Imaging criteria for diagnosis of chronic rhinosinusitis in children

G Leo, C Incorvaia, S Masieri, F Triulzi
European Annals of Allergy and Clinical Immunology 2010, 42 (6): 199-204
Symptoms of chronic rhinosinusitis (CRS) are nasal blockage, nasal discharge, postnasal drip, facial pain, headache, and reduction or loss of smell, but they are often subtle and make it difficult to obtain a firm diagnosis based only on clinical data, and especially to distinguish CRS from persistent rhinitis. A diagnosis of certainty of CRS relies upon either direct observation by nasal fibroendoscopy of nasal turbinates, middle meatus, and rhinopharynx, detecting mucopurulent discharge from the middle meatus, and/or oedema or mucosal obstruction, or by imaging of the rhinosinusal cavities. Imaging techniques such as computed tomography (CT) scanning and magnetic resonance (MR) are currently recommended in consensus documents, while plain radiography is considered of poor diagnostic value. However, recent studies indicated that radiography by the Waters'projection had a sensitivity of 84.2% and a specificity of 76.6%, which suggests to use it routinely in suspected CRS, limiting the number of more expensive imaging investigations. This seems important in the current economic landscape that requires a cost-effectiveness evaluation in each diagnostic procedure.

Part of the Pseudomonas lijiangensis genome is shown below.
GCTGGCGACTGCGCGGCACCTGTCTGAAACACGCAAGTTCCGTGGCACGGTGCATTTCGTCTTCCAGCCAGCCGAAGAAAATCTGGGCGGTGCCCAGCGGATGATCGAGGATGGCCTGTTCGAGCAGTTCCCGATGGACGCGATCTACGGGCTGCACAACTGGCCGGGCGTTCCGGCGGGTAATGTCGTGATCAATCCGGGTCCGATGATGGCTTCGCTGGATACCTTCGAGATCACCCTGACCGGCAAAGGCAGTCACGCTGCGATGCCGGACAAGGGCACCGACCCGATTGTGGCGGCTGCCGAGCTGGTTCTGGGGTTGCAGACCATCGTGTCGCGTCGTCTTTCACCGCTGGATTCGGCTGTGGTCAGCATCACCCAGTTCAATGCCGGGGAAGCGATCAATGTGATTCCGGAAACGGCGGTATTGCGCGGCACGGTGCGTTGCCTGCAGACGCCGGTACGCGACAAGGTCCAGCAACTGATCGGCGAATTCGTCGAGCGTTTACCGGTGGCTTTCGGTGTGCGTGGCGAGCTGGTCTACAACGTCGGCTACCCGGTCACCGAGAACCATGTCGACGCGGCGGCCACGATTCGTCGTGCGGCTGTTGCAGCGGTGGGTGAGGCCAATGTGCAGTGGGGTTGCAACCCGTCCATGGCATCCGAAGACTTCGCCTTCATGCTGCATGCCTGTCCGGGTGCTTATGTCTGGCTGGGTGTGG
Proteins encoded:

Full Text Links

Find Full Text Links for this Article


You are not logged in. Sign Up or Log In to join the discussion.

Related Papers

Remove bar
Read by QxMD icon Read

Save your favorite articles in one place with a free QxMD account.


Search Tips

Use Boolean operators: AND/OR

diabetic AND foot
diabetes OR diabetic

Exclude a word using the 'minus' sign

Virchow -triad

Use Parentheses

water AND (cup OR glass)

Add an asterisk (*) at end of a word to include word stems

Neuro* will search for Neurology, Neuroscientist, Neurological, and so on

Use quotes to search for an exact phrase

"primary prevention of cancer"
(heart or cardiac or cardio*) AND arrest -"American Heart Association"

We want to hear from doctors like you!

Take a second to answer a survey question.